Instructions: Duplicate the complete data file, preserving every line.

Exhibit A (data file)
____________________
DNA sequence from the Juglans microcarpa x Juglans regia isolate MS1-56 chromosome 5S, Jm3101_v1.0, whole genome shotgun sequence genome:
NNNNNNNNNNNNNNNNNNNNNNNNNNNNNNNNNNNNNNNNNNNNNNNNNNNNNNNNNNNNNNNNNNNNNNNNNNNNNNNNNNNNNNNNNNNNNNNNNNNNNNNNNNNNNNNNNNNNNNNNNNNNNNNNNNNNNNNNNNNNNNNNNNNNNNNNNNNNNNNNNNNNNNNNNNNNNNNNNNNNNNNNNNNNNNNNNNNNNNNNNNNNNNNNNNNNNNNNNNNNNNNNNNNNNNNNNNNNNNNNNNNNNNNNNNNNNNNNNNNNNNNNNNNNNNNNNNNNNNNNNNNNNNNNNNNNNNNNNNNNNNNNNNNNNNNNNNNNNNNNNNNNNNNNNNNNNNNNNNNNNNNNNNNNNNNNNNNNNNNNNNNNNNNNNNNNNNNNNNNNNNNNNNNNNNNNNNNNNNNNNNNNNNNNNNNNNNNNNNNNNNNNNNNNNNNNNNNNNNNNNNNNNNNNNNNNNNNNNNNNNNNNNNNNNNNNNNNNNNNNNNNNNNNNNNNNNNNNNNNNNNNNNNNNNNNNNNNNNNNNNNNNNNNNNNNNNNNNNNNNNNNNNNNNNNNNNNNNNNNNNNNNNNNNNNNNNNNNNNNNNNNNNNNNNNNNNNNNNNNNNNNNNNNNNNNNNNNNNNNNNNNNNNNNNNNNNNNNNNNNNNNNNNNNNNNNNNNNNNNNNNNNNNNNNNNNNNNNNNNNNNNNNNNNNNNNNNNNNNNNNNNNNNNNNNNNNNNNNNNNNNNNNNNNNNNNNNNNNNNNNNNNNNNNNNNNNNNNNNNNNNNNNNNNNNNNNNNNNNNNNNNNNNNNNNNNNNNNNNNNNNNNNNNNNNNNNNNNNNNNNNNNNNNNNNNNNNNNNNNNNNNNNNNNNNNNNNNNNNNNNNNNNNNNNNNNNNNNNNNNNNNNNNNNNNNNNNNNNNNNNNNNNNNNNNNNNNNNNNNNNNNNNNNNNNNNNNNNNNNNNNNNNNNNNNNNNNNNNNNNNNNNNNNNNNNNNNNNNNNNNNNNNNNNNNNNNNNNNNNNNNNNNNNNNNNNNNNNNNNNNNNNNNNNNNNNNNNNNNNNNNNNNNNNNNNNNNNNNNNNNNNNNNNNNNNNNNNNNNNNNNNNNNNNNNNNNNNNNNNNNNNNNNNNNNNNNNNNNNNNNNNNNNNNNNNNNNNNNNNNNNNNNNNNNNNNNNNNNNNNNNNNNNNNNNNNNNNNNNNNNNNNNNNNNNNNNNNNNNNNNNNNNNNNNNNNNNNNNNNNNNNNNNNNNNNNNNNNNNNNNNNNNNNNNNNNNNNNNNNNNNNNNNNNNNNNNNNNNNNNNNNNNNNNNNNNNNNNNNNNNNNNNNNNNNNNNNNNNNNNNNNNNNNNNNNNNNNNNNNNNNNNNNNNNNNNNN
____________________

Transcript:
DNA sequence from the Juglans microcarpa x Juglans regia isolate MS1-56 chromosome 5S, Jm3101_v1.0, whole genome shotgun sequence genome:
NNNNNNNNNNNNNNNNNNNNNNNNNNNNNNNNNNNNNNNNNNNNNNNNNNNNNNNNNNNNNNNNNNNNNNNNNNNNNNNNNNNNNNNNNNNNNNNNNNNNNNNNNNNNNNNNNNNNNNNNNNNNNNNNNNNNNNNNNNNNNNNNNNNNNNNNNNNNNNNNNNNNNNNNNNNNNNNNNNNNNNNNNNNNNNNNNNNNNNNNNNNNNNNNNNNNNNNNNNNNNNNNNNNNNNNNNNNNNNNNNNNNNNNNNNNNNNNNNNNNNNNNNNNNNNNNNNNNNNNNNNNNNNNNNNNNNNNNNNNNNNNNNNNNNNNNNNNNNNNNNNNNNNNNNNNNNNNNNNNNNNNNNNNNNNNNNNNNNNNNNNNNNNNNNNNNNNNNNNNNNNNNNNNNNNNNNNNNNNNNNNNNNNNNNNNNNNNNNNNNNNNNNNNNNNNNNNNNNNNNNNNNNNNNNNNNNNNNNNNNNNNNNNNNNNNNNNNNNNNNNNNNNNNNNNNNNNNNNNNNNNNNNNNNNNNNNNNNNNNNNNNNNNNNNNNNNNNNNNNNNNNNNNNNNNNNNNNNNNNNNNNNNNNNNNNNNNNNNNNNNNNNNNNNNNNNNNNNNNNNNNNNNNNNNNNNNNNNNNNNNNNNNNNNNNNNNNNNNNNNNNNNNNNNNNNNNNNNNNNNNNNNNNNNNNNNNNNNNNNNNNNNNNNNNNNNNNNNNNNNNNNNNNNNNNNNNNNNNNNNNNNNNNNNNNNNNNNNNNNNNNNNNNNNNNNNNNNNNNNNNNNNNNNNNNNNNNNNNNNNNNNNNNNNNNNNNNNNNNNNNNNNNNNNNNNNNNNNNNNNNNNNNNNNNNNNNNNNNNNNNNNNNNNNNNNNNNNNNNNNNNNNNNNNNNNNNNNNNNNNNNNNNNNNNNNNNNNNNNNNNNNNNNNNNNNNNNNNNNNNNNNNNNNNNNNNNNNNNNNNNNNNNNNNNNNNNNNNNNNNNNNNNNNNNNNNNNNNNNNNNNNNNNNNNNNNNNNNNNNNNNNNNNNNNNNNNNNNNNNNNNNNNNNNNNNNNNNNNNNNNNNNNNNNNNNNNNNNNNNNNNNNNNNNNNNNNNNNNNNNNNNNNNNNNNNNNNNNNNNNNNNNNNNNNNNNNNNNNNNNNNNNNNNNNNNNNNNNNNNNNNNNNNNNNNNNNNNNNNNNNNNNNNNNNNNNNNNNNNNNNNNNNNNNNNNNNNNNNNNNNNNNNNNNNNNNNNNNNNNNNNNNNNNNNNNNNNNNNNNNNNNNNNNNNNNNNNNNNNNNNNNNNNNNNNNNNNNNNNNNNNNNNNNNNNNNNNNNNNNNNNNNNNNNNNNNNNNNNNNNNNNNNNNNNNNNNNNNNNNNNNNNNNNNNNNNNN